Microsoft Continues to Work Toward Consumer Interoperability, Despite AOL Allegations About MSN Messenger

REDMOND, Wash., Aug. 6, 1999 — On July 22, Microsoft ® launched MSN Messenger Service, the free Internet messaging service that enables people to communicate with the greatest number of Internet users and offers the tightest integration with popular Microsoft communications tools. One of the exciting features of MSN Messenger Service is the ability to exchange messages with both other MSN Messenger users and with people using AOL Instant Messenger (AIM).

In several recent news reports, America Online has made a number of false or misleading claims about MSN Messenger Service. These comments have been made against the backdrop of AOL’s failure to respond to consumer demand for interoperability between messaging systems. PressPass asked Yusuf Mehdi, director of marketing for Microsoft MSN, to comment.

Q: What is Microsoft’s overall stance on instant messaging and how does it differ from AOL?

A: Communications continues to be the cornerstone of the Internet, and instant messaging is becoming a more prevalent way for people to communicate. With MSN Messenger we are offering a rich and easy solution for people to instant message. In addition we have delivered a breakthrough feature that lets consumers exchange instant messages not only with their MSN contacts but their AIM contacts as well. It is our view that instant messaging should quickly evolve to enable any individual to instant message with anyone else irrespective of their client software or messaging system. In the same way that different telephone handsets and systems interoperate, we’re delivering the functionality to enable people to instant message with each other.

Q: What is the current state of Microsoft’s relationship with AOL on the subject of Instant Messaging?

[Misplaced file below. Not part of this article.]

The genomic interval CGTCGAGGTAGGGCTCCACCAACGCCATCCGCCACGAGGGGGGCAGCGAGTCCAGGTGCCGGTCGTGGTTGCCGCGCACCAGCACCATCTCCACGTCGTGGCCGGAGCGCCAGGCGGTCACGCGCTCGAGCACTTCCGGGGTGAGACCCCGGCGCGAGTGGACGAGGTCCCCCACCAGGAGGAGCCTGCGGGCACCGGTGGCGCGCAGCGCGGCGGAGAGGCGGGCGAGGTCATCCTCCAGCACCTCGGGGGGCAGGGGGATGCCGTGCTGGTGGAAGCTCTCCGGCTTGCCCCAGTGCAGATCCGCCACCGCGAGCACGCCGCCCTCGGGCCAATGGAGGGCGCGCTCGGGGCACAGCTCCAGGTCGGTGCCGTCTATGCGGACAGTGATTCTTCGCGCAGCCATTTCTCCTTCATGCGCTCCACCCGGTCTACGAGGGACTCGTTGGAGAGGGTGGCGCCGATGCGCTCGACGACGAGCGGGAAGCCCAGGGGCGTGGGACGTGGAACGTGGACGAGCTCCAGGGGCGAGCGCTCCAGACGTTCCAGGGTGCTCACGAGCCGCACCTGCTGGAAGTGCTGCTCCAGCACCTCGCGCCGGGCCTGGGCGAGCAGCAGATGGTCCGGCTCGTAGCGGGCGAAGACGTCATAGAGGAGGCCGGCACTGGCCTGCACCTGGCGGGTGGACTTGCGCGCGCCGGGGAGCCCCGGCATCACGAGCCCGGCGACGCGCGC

A: We are very interested in having AOL work with Microsoft and other industry leaders that have gotten behind a proposed industry standard for messaging. For the last two years, many companies have worked with the IETF on the Instant Messaging Presence Protocol as a standard way to help the industry move forward on interoperability. We are disappointed that AOL has chosen not to join the standards process thus far. We are also disappointed that in the interim AOL is choosing to deny consumers the choice of MSN Messenger interoperability.

Q: Does Microsoft’s new MSN Messenger Service strip out AOL’s privacy and security controls, as AOL claims?

A: Absolutely not. Privacy was a top priority in developing MSN Messenger Service, and Messenger provides strong privacy features that enable users to maintain total control of their personal information. MSN Messenger Service in no way compromises the privacy or security of people who use it to communicate with other MSN Messenger users or with their AIM contacts. Specifically:

  • MSN Messenger follows the privacy guidelines of notice, consent and control – explaining what interoperability with AIM enables, asking if you’d like to have the interoperability, and giving you complete control over what interoperability features you’d like to enable.

  • If an AIM user chooses to use MSN Messenger Service to communicate with their AIM contacts, they are prompted to enter the AIM screen name and password to log in to the AIM service. This is exactly the same procedure someone would go through if they were using the AIM client or any other software to login to the AIM service (e.g., Lotus’ Sametime Connect client).

  • MSN Messenger Service also offers people the option to store their Messenger and AIM login names and passwords on their computer to make it easier for them to sign in. This is similar to having the browser remember a password for a web site so you don’t have to remember it yourself. Again, this is exactly the same option that AIM and other 3 party clients offer. None of the AOL user information is transmitted to any server at Microsoft – it is sent directly to the AIM servers for login only.

Q: Is it true that Microsoft invaded AOL’s network without authorization?

A: No. MSN Messenger gives people using the AIM service a choice of which client software they want to use to send instant messages to other AIM contacts. A person who chooses to use MSN Messenger uses his or her authorized AIM account, just as they would with the AIM client. All of the login, authentication and messaging activity for AIM contacts still occurs on the AOL servers, exactly as it would if someone were using the AIM client. MSN Messenger simply provides one integrated interface that allows people to send messages to both MSN Messenger users and AIM users.